in order to craft new institutions and power relations. Nevertheless, the creativity of actors is also constrained by the experience of the past and the patterns of economic and politically resource distribution under the old regimes.” (Kitschelt et al. 1999, 19)
Historical Legacies: Longstanding socio-economic, religious or regional cleavages reduce the ENEC going into the founding election because they convey indirect information about a party’s potential voting base and, hence, winning prospects. (Cox 1997, 203-21; Ordeshook and Shvetsova 1994) Cleavages are more likely to matter in re-democratizers, like postwar Germany, than first time democratizers whose political fault lines are not yet fully defined. Prior to 1949, Germany experienced 70 years of electoral politics during which a party system with clear regional, religious and above all class lines had evolved. (Lepsius 1973) These cleavages had a most direct impact on the left where the leaders of the SPD and KPD returned from exile, re-established their organizations and mobilized voters around the same class issues that dominated Weimar politics. Their impact, however, was much weaker for center and center-right parties. These parties had to form new party organizations, formulate programs capable of bridging old regional, religious and class divides, integrate twelve million German refugees and pre-empt the resurgence of Nazi-successor parties. (Cary 1996) Little of the center-right’s pre-war party infrastructure, which already was weak to begin with, survived the Great Depression, twelve years of Nazi rules and six years of war. “Organizations that once had linked the parties to specific cultures had vanished … The result was a breakdown of the rigid system of regional, denominational, ideological and class cleavages that had characterized German society and the old party system.” (Cary 1996, 148) Historical legacies, thus, did relatively little to reduce the ENEC going into the founding elections; they provided few useful cues for center and center right voters about what would the principle new bourgeois parties. Gerhard Loewenberg was mostly right when he observed that “nothing in the previous [pre-1945] development of the German party system suggested that such a [post-1945] transformation would occur.” (1971, 3)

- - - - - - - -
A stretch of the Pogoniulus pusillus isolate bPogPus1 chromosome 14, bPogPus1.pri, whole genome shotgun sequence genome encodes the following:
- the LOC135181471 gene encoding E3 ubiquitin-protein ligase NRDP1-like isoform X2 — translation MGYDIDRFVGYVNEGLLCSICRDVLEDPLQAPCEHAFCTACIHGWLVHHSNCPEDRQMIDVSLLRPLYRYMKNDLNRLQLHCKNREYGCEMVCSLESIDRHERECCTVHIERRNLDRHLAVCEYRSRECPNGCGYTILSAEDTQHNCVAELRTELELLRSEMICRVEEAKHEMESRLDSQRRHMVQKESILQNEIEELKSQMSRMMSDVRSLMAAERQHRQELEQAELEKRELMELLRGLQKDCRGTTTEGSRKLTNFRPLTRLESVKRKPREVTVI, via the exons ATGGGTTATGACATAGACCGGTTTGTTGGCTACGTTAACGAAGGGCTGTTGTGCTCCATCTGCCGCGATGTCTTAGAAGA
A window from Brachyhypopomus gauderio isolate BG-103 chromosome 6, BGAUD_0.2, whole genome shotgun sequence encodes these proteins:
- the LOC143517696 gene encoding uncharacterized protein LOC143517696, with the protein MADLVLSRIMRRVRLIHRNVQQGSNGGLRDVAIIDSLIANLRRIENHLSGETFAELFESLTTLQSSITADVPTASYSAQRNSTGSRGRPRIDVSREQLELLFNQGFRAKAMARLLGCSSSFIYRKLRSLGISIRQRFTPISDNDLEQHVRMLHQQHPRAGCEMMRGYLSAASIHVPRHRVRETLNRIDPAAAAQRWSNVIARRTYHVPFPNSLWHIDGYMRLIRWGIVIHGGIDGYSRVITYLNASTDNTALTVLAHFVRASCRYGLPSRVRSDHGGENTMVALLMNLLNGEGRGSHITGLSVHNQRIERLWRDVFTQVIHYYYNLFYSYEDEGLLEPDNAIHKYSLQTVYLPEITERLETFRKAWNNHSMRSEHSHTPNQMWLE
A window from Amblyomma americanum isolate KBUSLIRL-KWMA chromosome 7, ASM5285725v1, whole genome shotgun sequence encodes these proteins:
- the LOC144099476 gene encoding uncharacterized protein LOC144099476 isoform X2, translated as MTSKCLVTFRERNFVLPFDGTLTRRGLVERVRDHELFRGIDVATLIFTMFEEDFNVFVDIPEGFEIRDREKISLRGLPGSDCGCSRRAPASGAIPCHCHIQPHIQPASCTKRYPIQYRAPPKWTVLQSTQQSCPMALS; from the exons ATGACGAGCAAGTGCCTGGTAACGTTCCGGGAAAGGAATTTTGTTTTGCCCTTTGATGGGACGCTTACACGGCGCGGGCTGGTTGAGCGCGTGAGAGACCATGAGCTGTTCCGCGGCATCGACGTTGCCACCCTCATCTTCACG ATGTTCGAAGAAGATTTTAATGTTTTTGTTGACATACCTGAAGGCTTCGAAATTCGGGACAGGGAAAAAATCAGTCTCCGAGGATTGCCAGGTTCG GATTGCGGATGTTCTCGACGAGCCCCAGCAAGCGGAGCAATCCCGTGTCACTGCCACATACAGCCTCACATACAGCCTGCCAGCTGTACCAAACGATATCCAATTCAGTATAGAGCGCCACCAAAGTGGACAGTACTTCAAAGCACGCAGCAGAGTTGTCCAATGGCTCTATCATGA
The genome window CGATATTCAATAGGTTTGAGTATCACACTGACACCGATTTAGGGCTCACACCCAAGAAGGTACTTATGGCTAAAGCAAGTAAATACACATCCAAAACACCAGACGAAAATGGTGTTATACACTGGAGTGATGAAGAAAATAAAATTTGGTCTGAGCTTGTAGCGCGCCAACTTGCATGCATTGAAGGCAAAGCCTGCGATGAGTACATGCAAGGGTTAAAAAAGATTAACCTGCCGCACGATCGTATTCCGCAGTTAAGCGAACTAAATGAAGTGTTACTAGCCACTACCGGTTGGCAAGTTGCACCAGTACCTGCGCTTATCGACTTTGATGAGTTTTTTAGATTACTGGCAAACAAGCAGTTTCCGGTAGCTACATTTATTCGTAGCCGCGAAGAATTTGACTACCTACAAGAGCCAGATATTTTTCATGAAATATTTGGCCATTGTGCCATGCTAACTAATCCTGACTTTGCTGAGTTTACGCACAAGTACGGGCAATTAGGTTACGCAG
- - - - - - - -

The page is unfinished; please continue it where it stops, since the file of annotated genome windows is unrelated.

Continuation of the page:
What then about more short-term historical factors that defined the starting conditions of the post-war party system ? Two require attention: sequencing of early elections, institutional choices and party licensing.